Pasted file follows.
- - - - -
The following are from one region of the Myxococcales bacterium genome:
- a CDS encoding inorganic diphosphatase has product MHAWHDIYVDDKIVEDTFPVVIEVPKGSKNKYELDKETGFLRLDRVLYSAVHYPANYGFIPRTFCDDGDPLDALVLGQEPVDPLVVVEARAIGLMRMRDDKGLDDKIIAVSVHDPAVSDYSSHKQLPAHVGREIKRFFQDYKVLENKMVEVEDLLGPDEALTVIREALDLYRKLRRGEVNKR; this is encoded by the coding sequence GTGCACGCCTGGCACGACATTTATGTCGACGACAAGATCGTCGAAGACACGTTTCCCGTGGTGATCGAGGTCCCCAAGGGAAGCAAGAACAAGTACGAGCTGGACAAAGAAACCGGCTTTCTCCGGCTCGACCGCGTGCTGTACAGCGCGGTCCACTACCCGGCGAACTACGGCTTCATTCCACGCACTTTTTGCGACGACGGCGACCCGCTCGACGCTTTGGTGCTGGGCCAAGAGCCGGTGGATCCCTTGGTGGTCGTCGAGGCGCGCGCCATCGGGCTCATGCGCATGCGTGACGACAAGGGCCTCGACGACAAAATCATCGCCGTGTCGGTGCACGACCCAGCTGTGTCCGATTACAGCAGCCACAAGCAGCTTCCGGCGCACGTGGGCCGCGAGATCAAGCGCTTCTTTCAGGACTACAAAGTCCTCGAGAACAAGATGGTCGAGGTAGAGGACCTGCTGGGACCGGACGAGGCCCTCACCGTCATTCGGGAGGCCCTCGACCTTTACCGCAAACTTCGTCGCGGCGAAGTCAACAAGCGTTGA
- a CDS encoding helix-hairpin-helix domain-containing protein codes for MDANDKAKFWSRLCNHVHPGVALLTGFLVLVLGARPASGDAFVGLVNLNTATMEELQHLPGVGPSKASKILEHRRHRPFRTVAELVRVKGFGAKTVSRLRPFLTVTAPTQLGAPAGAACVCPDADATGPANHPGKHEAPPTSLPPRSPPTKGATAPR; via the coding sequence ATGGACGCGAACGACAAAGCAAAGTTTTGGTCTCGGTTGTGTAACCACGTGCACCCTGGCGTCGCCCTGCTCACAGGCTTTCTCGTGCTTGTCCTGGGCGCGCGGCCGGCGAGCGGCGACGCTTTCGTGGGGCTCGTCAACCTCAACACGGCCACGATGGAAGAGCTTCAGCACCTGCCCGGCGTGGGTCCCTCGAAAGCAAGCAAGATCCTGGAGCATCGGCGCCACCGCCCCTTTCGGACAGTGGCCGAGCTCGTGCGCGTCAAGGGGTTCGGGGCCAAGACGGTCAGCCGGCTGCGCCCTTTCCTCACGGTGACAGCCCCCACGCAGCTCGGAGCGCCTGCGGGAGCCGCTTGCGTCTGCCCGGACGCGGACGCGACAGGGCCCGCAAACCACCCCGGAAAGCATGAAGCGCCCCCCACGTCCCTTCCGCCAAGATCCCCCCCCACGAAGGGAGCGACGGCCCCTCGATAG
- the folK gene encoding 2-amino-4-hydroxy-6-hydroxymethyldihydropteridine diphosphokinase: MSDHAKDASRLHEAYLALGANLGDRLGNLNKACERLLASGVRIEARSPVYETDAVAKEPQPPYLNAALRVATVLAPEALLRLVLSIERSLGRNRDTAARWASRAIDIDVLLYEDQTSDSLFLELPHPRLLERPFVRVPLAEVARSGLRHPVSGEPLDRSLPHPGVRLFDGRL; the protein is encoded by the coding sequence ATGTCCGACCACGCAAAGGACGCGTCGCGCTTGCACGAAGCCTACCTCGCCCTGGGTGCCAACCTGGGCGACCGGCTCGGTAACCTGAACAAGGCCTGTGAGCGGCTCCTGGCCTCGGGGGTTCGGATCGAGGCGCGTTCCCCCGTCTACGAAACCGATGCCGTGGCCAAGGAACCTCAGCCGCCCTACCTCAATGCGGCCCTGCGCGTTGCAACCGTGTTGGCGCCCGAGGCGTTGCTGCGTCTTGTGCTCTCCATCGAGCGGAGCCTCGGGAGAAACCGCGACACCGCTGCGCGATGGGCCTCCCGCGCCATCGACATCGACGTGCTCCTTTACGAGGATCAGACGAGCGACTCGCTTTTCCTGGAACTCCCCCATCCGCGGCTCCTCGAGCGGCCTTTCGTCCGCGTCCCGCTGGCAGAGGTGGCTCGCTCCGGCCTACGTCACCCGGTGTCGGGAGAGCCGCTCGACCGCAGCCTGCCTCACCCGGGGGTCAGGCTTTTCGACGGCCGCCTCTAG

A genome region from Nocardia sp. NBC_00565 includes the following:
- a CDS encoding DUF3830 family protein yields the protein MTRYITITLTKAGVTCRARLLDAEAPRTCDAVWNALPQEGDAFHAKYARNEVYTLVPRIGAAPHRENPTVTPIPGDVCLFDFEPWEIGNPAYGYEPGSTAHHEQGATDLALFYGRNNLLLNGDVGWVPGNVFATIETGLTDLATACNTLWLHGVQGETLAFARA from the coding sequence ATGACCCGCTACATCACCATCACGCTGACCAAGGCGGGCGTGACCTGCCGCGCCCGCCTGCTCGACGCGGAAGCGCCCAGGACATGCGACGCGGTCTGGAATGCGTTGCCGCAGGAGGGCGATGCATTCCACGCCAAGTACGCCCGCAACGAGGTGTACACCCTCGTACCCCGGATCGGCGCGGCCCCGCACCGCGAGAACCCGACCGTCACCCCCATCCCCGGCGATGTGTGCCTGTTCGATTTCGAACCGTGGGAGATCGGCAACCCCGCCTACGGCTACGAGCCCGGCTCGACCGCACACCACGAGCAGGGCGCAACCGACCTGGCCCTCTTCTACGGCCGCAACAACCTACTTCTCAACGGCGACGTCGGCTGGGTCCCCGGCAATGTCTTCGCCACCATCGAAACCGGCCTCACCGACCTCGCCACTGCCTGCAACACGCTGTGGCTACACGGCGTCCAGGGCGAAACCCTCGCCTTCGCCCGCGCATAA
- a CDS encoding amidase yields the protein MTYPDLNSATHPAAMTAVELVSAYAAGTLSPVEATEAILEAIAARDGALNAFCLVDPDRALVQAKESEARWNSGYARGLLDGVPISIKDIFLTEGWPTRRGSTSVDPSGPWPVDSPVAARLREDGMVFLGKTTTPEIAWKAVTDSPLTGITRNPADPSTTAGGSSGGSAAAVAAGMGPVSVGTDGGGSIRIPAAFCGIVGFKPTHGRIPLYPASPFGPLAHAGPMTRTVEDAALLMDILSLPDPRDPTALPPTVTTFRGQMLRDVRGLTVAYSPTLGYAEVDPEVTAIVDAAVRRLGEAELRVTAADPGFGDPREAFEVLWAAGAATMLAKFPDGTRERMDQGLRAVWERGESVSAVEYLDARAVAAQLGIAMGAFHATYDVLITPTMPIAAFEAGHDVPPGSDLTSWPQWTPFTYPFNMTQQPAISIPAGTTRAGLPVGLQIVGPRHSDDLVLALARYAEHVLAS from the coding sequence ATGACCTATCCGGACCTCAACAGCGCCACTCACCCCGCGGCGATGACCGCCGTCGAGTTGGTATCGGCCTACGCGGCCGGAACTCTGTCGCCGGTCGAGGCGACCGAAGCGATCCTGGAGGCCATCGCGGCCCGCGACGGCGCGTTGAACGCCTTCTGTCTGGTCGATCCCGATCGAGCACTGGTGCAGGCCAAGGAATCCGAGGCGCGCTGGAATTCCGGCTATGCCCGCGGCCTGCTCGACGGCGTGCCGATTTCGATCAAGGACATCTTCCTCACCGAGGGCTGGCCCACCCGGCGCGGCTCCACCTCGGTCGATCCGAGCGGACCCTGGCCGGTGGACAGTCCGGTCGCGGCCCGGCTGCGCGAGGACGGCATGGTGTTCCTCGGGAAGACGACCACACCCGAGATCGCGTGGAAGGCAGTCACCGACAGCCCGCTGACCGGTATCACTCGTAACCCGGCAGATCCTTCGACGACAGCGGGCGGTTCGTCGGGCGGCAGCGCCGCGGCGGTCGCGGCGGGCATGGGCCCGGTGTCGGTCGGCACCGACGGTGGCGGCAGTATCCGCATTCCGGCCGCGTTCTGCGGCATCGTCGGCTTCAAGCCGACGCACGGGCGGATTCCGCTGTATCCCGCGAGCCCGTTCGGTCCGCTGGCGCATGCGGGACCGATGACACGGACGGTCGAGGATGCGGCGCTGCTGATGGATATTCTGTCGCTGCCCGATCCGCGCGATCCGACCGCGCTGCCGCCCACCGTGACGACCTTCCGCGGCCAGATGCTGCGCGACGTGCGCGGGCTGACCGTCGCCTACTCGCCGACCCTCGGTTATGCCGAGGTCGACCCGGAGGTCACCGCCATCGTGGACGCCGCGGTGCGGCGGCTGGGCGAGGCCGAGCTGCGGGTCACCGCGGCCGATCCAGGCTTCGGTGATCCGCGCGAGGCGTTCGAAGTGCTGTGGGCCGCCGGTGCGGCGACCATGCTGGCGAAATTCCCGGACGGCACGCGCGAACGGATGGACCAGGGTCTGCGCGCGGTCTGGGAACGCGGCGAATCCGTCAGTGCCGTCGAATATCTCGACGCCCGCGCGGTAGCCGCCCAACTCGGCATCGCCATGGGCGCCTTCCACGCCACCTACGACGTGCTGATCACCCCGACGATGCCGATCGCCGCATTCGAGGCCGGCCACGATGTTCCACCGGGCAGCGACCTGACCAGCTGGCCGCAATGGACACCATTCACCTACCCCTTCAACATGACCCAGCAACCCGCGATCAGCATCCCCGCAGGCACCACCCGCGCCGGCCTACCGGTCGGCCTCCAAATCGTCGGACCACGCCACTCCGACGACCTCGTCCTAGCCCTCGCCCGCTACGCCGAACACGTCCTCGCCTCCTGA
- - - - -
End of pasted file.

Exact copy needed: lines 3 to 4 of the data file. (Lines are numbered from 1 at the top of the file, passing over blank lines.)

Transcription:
- a CDS encoding helix-hairpin-helix domain-containing protein codes for MDANDKAKFWSRLCNHVHPGVALLTGFLVLVLGARPASGDAFVGLVNLNTATMEELQHLPGVGPSKASKILEHRRHRPFRTVAELVRVKGFGAKTVSRLRPFLTVTAPTQLGAPAGAACVCPDADATGPANHPGKHEAPPTSLPPRSPPTKGATAPR; via the coding sequence ATGGACGCGAACGACAAAGCAAAGTTTTGGTCTCGGTTGTGTAACCACGTGCACCCTGGCGTCGCCCTGCTCACAGGCTTTCTCGTGCTTGTCCTGGGCGCGCGGCCGGCGAGCGGCGACGCTTTCGTGGGGCTCGTCAACCTCAACACGGCCACGATGGAAGAGCTTCAGCACCTGCCCGGCGTGGGTCCCTCGAAAGCAAGCAAGATCCTGGAGCATCGGCGCCACCGCCCCTTTCGGACAGTGGCCGAGCTCGTGCGCGTCAAGGGGTTCGGGGCCAAGACGGTCAGCCGGCTGCGCCCTTTCCTCACGGTGACAGCCCCCACGCAGCTCGGAGCGCCTGCGGGAGCCGCTTGCGTCTGCCCGGACGCGGACGCGACAGGGCCCGCAAACCACCCCGGAAAGCATGAAGCGCCCCCCACGTCCCTTCCGCCAAGATCCCCCCCCACGAAGGGAGCGACGGCCCCTCGATAG
- the folK gene encoding 2-amino-4-hydroxy-6-hydroxymethyldihydropteridine diphosphokinase: MSDHAKDASRLHEAYLALGANLGDRLGNLNKACERLLASGVRIEARSPVYETDAVAKEPQPPYLNAALRVATVLAPEALLRLVLSIERSLGRNRDTAARWASRAIDIDVLLYEDQTSDSLFLELPHPRLLERPFVRVPLAEVARSGLRHPVSGEPLDRSLPHPGVRLFDGRL; the protein is encoded by the coding sequence ATGTCCGACCACGCAAAGGACGCGTCGCGCTTGCACGAAGCCTACCTCGCCCTGGGTGCCAACCTGGGCGACCGGCTCGGTAACCTGAACAAGGCCTGTGAGCGGCTCCTGGCCTCGGGGGTTCGGATCGAGGCGCGTTCCCCCGTCTACGAAACCGATGCCGTGGCCAAGGAACCTCAGCCGCCCTACCTCAATGCGGCCCTGCGCGTTGCAACCGTGTTGGCGCCCGAGGCGTTGCTGCGTCTTGTGCTCTCCATCGAGCGGAGCCTCGGGAGAAACCGCGACACCGCTGCGCGATGGGCCTCCCGCGCCATCGACATCGACGTGCTCCTTTACGAGGATCAGACGAGCGACTCGCTTTTCCTGGAACTCCCCCATCCGCGGCTCCTCGAGCGGCCTTTCGTCCGCGTCCCGCTGGCAGAGGTGGCTCGCTCCGGCCTACGTCACCCGGTGTCGGGAGAGCCGCTCGACCGCAGCCTGCCTCACCCGGGGGTCAGGCTTTTCGACGGCCGCCTCTAG